Varian Medical spotlights New Edge radiosurgery suite for non-invasive surgical procedures


The Edge radiosurgery suite, a technology system for rapidly delivering precise, non-invasive surgical procedures in the treatment of cancer, is among the medical innovations that Varian Medical Systems is showcasing at the 27th International Medical Instruments & Equipment Exhibition (26–28 March, Beijing, China).

“The Edge radiosurgery system offers clinicians a non-invasive alternative to traditional surgery. It accurately targets tumours and other abnormalities without an incision or the need for recovery in a hospital setting,” said Dee Khuntia, Varian’s vice president for medical affairs and chief medical officer. “Cancer specialists can use the Edge system to accurately target tumours of the brain, spine, lung, and other areas that are typically difficult to treat surgically.”

As a non-invasive option, radiosurgery use in the USA has been growing steadily over the last decade for the treatment of cancer and other conditions that can be appropriately treated with focused radiation. Predictions are that it will continue to grow as research accrues about the benefits to patients. Radiosurgery involves the use of sophisticated software and hardware to ablate tumours or other abnormalities with high doses of radiation while minimising exposure of surrounding healthy tissue. Varian says that the Edge system can complete sophisticated radiosurgery treatments in just a few minutes—much faster than earlier generations of technology.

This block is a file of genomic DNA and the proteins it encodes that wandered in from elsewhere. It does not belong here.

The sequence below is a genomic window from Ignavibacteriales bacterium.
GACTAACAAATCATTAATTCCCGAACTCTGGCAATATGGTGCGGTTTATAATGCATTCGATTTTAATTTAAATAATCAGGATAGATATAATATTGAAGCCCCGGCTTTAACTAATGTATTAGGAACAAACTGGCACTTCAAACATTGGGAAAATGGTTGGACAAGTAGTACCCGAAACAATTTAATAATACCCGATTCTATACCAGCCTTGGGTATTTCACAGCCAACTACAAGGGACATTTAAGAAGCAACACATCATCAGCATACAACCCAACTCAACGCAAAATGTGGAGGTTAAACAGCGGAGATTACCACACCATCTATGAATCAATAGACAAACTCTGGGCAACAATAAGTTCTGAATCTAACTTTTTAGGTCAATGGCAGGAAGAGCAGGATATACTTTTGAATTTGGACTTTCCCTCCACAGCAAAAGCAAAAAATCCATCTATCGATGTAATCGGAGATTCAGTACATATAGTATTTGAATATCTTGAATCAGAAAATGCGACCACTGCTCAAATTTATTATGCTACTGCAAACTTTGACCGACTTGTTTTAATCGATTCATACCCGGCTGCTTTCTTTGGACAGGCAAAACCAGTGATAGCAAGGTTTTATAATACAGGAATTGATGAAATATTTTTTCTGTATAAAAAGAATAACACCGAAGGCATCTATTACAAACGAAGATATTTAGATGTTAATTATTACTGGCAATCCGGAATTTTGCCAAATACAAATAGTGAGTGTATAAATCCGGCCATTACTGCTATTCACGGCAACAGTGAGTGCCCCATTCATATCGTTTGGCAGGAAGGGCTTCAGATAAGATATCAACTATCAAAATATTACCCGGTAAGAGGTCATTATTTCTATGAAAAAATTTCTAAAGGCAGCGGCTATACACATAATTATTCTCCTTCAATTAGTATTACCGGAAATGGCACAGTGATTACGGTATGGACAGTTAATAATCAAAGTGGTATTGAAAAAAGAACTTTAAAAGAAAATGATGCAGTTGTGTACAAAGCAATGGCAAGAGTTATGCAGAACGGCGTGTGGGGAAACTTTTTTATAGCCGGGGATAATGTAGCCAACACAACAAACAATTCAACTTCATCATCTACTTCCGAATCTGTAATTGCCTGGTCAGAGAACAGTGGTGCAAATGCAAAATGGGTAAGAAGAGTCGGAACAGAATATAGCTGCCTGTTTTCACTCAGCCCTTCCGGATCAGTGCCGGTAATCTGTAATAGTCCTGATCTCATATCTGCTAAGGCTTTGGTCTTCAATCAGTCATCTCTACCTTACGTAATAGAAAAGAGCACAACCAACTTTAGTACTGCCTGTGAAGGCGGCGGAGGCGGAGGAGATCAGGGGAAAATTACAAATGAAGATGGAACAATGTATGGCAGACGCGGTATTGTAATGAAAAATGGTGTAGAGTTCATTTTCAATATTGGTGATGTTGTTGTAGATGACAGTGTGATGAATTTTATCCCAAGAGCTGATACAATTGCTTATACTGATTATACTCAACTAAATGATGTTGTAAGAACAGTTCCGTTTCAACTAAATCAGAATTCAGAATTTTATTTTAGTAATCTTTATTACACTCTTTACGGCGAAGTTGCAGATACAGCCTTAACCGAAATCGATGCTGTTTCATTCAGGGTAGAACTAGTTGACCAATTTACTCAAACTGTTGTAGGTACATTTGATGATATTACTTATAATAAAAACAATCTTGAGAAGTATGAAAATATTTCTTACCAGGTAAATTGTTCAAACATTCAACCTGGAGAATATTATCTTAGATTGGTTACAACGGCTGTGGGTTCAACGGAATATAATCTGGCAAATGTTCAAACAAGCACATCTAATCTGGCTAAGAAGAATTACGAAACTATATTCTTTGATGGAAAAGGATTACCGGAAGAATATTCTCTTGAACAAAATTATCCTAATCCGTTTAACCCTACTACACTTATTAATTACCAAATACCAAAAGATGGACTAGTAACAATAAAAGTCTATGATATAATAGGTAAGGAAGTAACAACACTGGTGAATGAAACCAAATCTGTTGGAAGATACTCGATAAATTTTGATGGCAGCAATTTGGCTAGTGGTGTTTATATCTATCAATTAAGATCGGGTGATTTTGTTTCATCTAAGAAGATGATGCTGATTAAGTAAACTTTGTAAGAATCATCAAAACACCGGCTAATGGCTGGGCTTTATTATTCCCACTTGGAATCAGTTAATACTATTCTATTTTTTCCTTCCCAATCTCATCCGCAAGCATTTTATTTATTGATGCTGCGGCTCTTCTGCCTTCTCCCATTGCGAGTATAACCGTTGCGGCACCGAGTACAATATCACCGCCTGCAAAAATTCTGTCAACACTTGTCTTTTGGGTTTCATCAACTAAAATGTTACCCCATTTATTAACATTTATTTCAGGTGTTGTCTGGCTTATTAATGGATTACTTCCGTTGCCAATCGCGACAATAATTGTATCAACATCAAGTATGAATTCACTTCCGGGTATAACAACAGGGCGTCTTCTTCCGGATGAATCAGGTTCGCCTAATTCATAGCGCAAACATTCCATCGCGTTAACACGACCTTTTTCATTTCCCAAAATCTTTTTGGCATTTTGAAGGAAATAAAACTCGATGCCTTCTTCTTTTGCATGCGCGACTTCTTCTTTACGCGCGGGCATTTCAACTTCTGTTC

Edge was first unveiled in 2012 in the United States, and received clearance from the CFDA of China in 2014. As of March 2015, Edge systems had been installed and used at cancer centres in the USA, UK, Portugal, Italy, and Switzerland. Users have reported over 1,000 patients have now been treated using Edge technology, for lung, brain, gastrointestinal, genitourinary, and other types of cancer.

Clinicians at the Henry Ford Health System in Detroit, USA, were the first to use the Edge radiosurgery system in the USA. They have been presenting studies at the scientific meetings of the American Association of Physicists in Medicine (AAPM) and the American Society for Radiation Oncology (ASTRO).

“Last year, we reported that the Edge radiosurgery system can deliver dose to a targeted tumour with sub-millimetre accuracy,” said Salim Siddiqui, director of the stereotactic radiosurgery programme at Henry Ford. “Compared with many other robot- or frame-based radiosurgery systems, the Edge is more convenient, more robust, more versatile, and substantially more efficient because it can be used to target multiple tumours at once and can treat anywhere in the body. Moreover, with the capability to deliver 2,400 monitor units per minute, some treatments can be completed up to four times faster than on other systems.”

“The Edge offers multiple advanced imaging modalities, including on-demand X-ray imaging and 4-D cone-beam computed tomography, for localisation and tracking of the patient’s position throughout the treatment, which has greatly enhanced our confidence in the accuracy and efficiency of frameless stereotactic treatment,” added Ning Wen, stereotactic radiosurgery physics lead. “It has given us a variety of strategies to take aim at cancer.”